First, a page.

The annual Black History Month blog series will look at the narratives and historical records of the Black community after the end of the Underground Railroad and through the 20th century.
Part 5 of a 6-part series.
Our city was the setting where newly freed People of Colour could earn a living, raise families in their own homes, and thrive as a community in the 19th century. Fleeing enslavement in the United States, and overcoming prejudice here in Canada, the Freedom Seekers who settled here between the 1830s and 1860s were determined to build full, and fulfilling, lives – which centred on the ability to earn a living wage for the first time. Paid employment offered agency, independence, and opportunity.
St. Catharines city directories list a wide range of employment held by Black community members. More detailed than today’s phone book, a city directory not only listed local businesses and their locations, but also alphabetically listed residents (mostly only heads of households or working adults) while also noting their profession and approximate home address. Although the choice to explicitly identify People of Colour living in St. Catharines as “coloured” in the 1865 City Directory is inherently racist, it does offer valuable insight into the types of jobs held by Freedom Seekers. Most found paid work as labourers or in the hospitality industry as waiters, porters, cooks, and cleaners. Others made a living as grocers, shoemakers, gardeners, sailors, coopers, carpenters, drivers, and even as a doctor – Dr. James H. Thompson, a Black refugee who had fled the United States and settled in St. Catharines by 1861,1 worked his way up the ranks at the Stephenson House Hotel, a spa resort boosting the healing powers of the mineral salt springs. Thompson was promoted from servant to bathhouse tender and finally to doctor overseeing the care of patrons at the resort over just a few short years.
Sowing Seeds, Rooting Down
By noting People of Colour, the 1865 Directory also enables us to trace members of the Black community beyond the years of the Underground Railroad –tracking their names over subsequent years via subsequent directories. City directories make clear that most Freedom Seekers left St. Catharines in the years following the abolition of slavery in the United States in 1865. However, some did stay, and put down roots. By consulting other sources like census records for verification, descendants of Freedom Seekers with surnames like Ball, Bell, Dorsey, Harper, and Nicholson (to name only a few), can be traced through the annual city directories across the last decades of the 19th century, and into the 20th century.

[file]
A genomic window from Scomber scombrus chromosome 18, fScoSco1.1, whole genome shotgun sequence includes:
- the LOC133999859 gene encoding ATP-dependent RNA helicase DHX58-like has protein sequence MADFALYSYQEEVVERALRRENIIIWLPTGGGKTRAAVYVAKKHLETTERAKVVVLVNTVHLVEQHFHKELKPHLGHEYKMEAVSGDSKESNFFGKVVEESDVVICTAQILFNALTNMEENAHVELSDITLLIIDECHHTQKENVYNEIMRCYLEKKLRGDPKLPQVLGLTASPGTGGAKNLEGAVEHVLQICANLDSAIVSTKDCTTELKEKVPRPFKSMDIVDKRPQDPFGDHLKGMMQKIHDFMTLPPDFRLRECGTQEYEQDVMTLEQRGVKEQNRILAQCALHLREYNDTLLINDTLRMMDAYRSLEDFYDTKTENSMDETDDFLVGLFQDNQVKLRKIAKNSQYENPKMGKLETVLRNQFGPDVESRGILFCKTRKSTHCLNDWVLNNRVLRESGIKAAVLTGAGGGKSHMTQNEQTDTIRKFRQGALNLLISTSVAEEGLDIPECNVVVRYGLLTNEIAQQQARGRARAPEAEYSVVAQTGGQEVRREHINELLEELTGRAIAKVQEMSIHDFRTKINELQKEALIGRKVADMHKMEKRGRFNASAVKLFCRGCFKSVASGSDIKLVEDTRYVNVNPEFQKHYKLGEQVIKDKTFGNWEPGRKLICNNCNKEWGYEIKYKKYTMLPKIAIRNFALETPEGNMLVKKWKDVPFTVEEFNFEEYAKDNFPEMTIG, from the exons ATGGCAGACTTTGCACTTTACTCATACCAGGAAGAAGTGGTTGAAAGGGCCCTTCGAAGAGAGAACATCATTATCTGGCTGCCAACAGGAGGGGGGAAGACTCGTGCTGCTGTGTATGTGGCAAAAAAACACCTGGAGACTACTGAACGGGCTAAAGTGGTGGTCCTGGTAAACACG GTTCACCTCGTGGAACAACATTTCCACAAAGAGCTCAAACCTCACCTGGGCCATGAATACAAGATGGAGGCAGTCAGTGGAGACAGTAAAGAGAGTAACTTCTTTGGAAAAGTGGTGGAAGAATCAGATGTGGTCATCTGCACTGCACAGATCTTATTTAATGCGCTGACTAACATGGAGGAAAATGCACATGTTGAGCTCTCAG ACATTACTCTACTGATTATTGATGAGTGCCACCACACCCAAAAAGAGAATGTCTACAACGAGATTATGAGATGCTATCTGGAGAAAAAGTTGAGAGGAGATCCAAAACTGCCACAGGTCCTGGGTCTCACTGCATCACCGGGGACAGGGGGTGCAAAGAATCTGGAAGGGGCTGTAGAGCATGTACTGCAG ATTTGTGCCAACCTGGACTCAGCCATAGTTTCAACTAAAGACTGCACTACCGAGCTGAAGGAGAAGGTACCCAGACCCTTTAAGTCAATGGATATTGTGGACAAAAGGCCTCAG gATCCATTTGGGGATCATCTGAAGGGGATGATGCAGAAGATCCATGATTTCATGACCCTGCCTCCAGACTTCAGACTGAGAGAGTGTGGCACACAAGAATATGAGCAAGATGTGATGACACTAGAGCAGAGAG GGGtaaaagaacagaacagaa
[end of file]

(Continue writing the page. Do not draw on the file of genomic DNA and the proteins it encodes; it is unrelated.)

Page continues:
As one example, Freedom Seeker Henry Ball is listed in the 1865 St. Catharines Directory as a labourer. His son Richard, born in St. Catharines, is listed on the line below as a barber under Aaron Young, also a Freedom Seeker. The Business Directory of the same year locates the barbershop on St. Paul Street. I was able to follow Richard Ball through the directories until 1887, continuing as a barber on St. Paul Street. Census records also show that, during this time, Richard had married and raised a family of at least five children.3 Records show that one of his sons, Henry Ball (named after his grandfather), would continue the family profession for a brief time, also practicing as a barber. By 1895, Henry would change work and become a gardener, and by 1912, a labourer.
Missing from the St. Catharines directories is record of the Ball family’s extensive involvement with the British Methodist Episcopal Church, the primary place of worship for the local Black community since the 1850s. The B.M.E. Church was often considered “miscellaneous” in the directory church listings over the time-period I was searching – and thus the information recorded was minimal compared to other, more predominant religious congregations in St. Catharines.